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Troubleshooting High-Power Laser Cutting: Expert Tips

1. State of the High-Power Laser Cutting Market

With the evolution of the laser industry and changes in downstream industry demands, high-power laser cutting equipment has gradually become a focal point of market interest.

With unparalleled advantages in speed and thickness, high-power laser cutting has now garnered widespread market recognition.

However, as high-power laser cutting technology is still in its early stages of widespread adoption, some operators are not fully proficient in managing this cutting process, and often find themselves at a loss when faced with issues during production debugging.

To address these problems in high-power cutting, cutting process technicians offer a few troubleshooting tips to help you adjust to the right laser cutting process parameters (Figure 1).

This will not only reduce the losses brought about by defective workpieces, but also enhance your cost-effectiveness from another perspective.

Figure 1: Cutting of Carbon Steel with 30kW Laser

2. Elimination of Defects

There are many reasons why high-power lasers can produce defective workpieces during the cutting process. The main issues can be diagnosed from the following four aspects.

(1) Basic Troubleshooting

If poor cutting results are detected, check for the following issues first:

1. Are the lenses contaminated?

2. Is the nozzle damaged?

3. Is the light centered on the nozzle?

4. Are there any leaks or damages in the ceramic body?

(2) Methods to Eliminate Sectional Stripes

1. Possible reasons:

Incorrect nozzle selection—too big of a nozzle; incorrect air pressure setting—overburning with stripes due to too high pressure; incorrect cutting speed—overburning caused by too slow or too fast speed.

2. Solutions:

Change the nozzle, opt for a smaller diameter nozzle, for instance, a high-speed D1.4 nozzle for 16mm carbon steel bright cutting, and a high-speed D1.6 nozzle for 20mm carbon steel bright cutting; reduce the cutting air pressure to improve the cut section quality; adjust the cutting speed, so that the power matches the cutting speed to achieve the effect shown in Figure 2.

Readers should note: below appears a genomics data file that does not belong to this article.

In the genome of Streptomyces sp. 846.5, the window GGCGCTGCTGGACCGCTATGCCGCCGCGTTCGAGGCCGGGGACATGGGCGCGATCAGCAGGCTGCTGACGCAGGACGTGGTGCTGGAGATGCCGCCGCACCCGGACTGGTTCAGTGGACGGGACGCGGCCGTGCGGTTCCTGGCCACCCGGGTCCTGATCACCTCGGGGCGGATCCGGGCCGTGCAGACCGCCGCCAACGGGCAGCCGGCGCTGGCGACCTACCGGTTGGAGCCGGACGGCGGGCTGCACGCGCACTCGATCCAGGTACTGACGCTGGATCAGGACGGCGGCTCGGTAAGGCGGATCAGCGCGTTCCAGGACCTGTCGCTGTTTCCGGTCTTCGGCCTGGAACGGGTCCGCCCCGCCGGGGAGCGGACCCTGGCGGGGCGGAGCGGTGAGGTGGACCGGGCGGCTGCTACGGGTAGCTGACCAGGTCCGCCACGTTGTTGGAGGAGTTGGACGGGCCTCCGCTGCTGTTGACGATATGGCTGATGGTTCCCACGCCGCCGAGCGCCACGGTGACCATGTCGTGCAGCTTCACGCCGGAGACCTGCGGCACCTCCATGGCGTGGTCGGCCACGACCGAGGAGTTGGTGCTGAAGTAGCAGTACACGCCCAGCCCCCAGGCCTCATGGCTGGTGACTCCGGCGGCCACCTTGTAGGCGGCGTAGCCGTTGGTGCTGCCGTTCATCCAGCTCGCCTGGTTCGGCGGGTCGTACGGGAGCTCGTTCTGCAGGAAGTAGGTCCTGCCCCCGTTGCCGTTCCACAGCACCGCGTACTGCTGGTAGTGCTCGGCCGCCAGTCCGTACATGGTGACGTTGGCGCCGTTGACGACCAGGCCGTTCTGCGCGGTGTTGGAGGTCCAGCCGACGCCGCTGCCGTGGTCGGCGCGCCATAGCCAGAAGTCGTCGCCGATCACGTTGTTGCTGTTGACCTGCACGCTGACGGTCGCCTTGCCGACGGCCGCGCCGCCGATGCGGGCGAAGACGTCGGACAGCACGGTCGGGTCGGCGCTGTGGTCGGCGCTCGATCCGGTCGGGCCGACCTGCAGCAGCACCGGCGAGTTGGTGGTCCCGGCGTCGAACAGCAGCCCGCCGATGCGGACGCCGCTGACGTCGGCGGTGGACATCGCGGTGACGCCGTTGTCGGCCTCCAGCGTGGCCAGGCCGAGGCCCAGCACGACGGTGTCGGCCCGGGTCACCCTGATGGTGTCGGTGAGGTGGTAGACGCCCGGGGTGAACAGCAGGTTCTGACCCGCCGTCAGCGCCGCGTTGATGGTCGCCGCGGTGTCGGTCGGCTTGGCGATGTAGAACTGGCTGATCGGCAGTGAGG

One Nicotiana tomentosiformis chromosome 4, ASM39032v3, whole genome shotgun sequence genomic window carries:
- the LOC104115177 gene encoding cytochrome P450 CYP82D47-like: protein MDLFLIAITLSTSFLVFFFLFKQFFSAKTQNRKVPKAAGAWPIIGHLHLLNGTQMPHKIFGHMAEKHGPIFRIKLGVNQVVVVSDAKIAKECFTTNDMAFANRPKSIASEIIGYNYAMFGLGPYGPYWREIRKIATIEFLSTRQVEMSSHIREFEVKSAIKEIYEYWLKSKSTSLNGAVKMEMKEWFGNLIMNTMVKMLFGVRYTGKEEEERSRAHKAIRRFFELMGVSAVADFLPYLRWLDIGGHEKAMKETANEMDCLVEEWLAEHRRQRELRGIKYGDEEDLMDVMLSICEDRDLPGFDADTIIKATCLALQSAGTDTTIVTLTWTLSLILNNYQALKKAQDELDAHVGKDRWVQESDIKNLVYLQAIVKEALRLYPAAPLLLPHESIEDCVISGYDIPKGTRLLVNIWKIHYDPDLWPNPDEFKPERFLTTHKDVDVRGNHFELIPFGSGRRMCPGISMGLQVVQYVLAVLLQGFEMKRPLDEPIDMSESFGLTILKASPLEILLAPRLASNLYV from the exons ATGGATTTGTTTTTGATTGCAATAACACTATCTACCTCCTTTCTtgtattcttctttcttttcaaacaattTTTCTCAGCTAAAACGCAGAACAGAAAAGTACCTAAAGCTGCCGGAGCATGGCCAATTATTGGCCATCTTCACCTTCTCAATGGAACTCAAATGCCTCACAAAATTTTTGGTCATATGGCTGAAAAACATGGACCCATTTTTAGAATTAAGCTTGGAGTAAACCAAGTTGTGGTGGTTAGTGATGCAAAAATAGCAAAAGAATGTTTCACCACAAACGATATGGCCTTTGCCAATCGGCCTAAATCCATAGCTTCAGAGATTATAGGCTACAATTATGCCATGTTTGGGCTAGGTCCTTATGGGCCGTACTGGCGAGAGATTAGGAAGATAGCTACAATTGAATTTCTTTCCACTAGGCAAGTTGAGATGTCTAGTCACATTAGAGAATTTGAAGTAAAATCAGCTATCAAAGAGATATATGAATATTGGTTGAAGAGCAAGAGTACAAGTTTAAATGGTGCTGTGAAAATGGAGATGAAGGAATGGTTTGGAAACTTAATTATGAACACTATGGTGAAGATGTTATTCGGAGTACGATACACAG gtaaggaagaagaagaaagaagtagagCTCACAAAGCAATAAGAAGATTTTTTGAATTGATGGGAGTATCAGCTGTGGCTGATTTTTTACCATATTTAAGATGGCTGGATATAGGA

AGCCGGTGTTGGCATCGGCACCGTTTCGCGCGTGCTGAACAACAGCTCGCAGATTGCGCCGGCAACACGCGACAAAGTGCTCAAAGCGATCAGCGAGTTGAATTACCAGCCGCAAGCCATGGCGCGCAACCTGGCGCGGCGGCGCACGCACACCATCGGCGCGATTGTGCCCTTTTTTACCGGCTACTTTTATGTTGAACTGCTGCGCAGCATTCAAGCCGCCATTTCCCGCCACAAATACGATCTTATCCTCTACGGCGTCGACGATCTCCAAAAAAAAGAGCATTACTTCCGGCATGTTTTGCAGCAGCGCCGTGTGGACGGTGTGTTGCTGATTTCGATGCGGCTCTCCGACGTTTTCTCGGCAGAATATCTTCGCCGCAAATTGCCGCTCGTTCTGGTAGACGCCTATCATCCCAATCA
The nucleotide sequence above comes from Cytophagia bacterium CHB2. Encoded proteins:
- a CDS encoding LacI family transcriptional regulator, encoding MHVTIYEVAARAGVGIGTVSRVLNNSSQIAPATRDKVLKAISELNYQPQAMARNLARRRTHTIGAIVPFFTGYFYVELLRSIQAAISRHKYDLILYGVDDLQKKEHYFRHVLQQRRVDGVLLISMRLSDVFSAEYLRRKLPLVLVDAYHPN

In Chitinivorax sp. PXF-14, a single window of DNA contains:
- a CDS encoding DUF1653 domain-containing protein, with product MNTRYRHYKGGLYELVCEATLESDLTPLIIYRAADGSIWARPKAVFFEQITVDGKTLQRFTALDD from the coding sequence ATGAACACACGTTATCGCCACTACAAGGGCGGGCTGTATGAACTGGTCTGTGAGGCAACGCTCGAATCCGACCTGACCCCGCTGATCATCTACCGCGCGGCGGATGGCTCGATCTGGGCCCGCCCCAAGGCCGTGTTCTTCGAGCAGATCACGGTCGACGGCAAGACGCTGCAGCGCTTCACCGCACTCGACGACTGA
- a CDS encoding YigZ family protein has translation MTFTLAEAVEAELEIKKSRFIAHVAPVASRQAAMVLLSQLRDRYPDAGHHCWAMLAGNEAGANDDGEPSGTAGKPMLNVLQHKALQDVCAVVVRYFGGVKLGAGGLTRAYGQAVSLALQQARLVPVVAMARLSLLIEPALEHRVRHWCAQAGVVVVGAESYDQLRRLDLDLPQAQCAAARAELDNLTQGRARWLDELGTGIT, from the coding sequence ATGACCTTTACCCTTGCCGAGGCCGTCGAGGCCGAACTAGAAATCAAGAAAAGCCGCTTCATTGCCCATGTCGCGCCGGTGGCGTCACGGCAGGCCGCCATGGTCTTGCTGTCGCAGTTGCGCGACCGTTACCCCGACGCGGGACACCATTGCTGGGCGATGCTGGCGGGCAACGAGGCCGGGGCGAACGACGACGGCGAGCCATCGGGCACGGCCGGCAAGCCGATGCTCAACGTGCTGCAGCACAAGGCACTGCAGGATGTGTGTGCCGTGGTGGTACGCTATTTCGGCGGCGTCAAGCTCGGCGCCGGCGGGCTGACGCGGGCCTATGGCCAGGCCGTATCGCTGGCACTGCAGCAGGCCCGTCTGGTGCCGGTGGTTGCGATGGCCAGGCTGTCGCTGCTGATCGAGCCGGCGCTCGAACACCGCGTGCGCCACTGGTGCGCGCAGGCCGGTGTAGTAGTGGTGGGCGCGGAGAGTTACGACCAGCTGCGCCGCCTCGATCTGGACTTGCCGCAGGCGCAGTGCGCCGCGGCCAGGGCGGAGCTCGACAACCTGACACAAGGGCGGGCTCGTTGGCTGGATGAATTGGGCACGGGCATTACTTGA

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Figure 2: Comparative Optimization Diagram of Cross-Sectional Stripes

(3) Methods to Eliminate Bottom Slag

1. Possible Causes:

The nozzle used may be too small, cutting focus mismatched; air pressure too low or too high, cutting speed too fast; poor material quality of the plate, bad plate quality, small nozzles have difficulty removing slag.

2. Solutions:

Replace with a larger diameter nozzle, adjust the focus to the appropriate position; increase or decrease air pressure until the airflow is suitable; choose good quality plate material. This can achieve the effect shown in Figure 3.

Figure 3: Comparison Chart of Bottom Slag Optimization

(4) Methods to Eliminate Bottom Burrs

1. Possible Causes:

The nozzle diameter is too small to meet the machining requirements; the negative defocus is mismatched and should be increased and adjusted to the appropriate position; the air pressure is too low, resulting in bottom burrs and insufficient cutting.

2. Solutions:

Use a larger diameter nozzle to increase the airflow; increase the negative defocus to enable the cutting section to reach the bottom position; increase the air pressure to reduce the bottom burrs. This can achieve the effect shown in Figure 4.

Figure 4: Comparison Chart of Bottom Burr Optimization

3. How to Determine if Cutting Speed is Appropriate According to Sparks

Figure 5: Spark Diffusion Diagram in Laser Cutting

(1) Appropriate Cutting Speed: The cutting sparks diffuse downwards, resulting in a smooth cutting surface without residue at the bottom.

(2) Excessive Cutting Speed: The cutting sparks tilt.

(3) Insufficient Cutting Speed: The cutting sparks do not diffuse and are few, clustering together.

In response to these issues, the power of the laser cutting machine (see Figure 6) is compatible with the most widely used 20,000 to 30,000 watts in the current sheet metal processing market. With bilateral servo motors, it offers swift speeds, precise positioning, and smooth operation.

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Figure 6: High Power Laser Cutter

4. Conclusion

The high cutting speed is a significant advantage of laser cutting and the primary reason many sheet metal processing users choose laser cutters. However, faster isn’t always better. Only by controlling the appropriate cutting speed can a smooth, slag-free cut surface and high-quality workpieces be achieved.

The power of the laser impacts the speed at which the laser equipment cuts the sheet metal, and this cutting speed, in turn, affects the quality of the sheet metal cutting. Under fixed laser power, an optimum range of cutting speeds exists. Speeds that are either too fast or too slow can adversely affect the smoothness of the cut cross-section.

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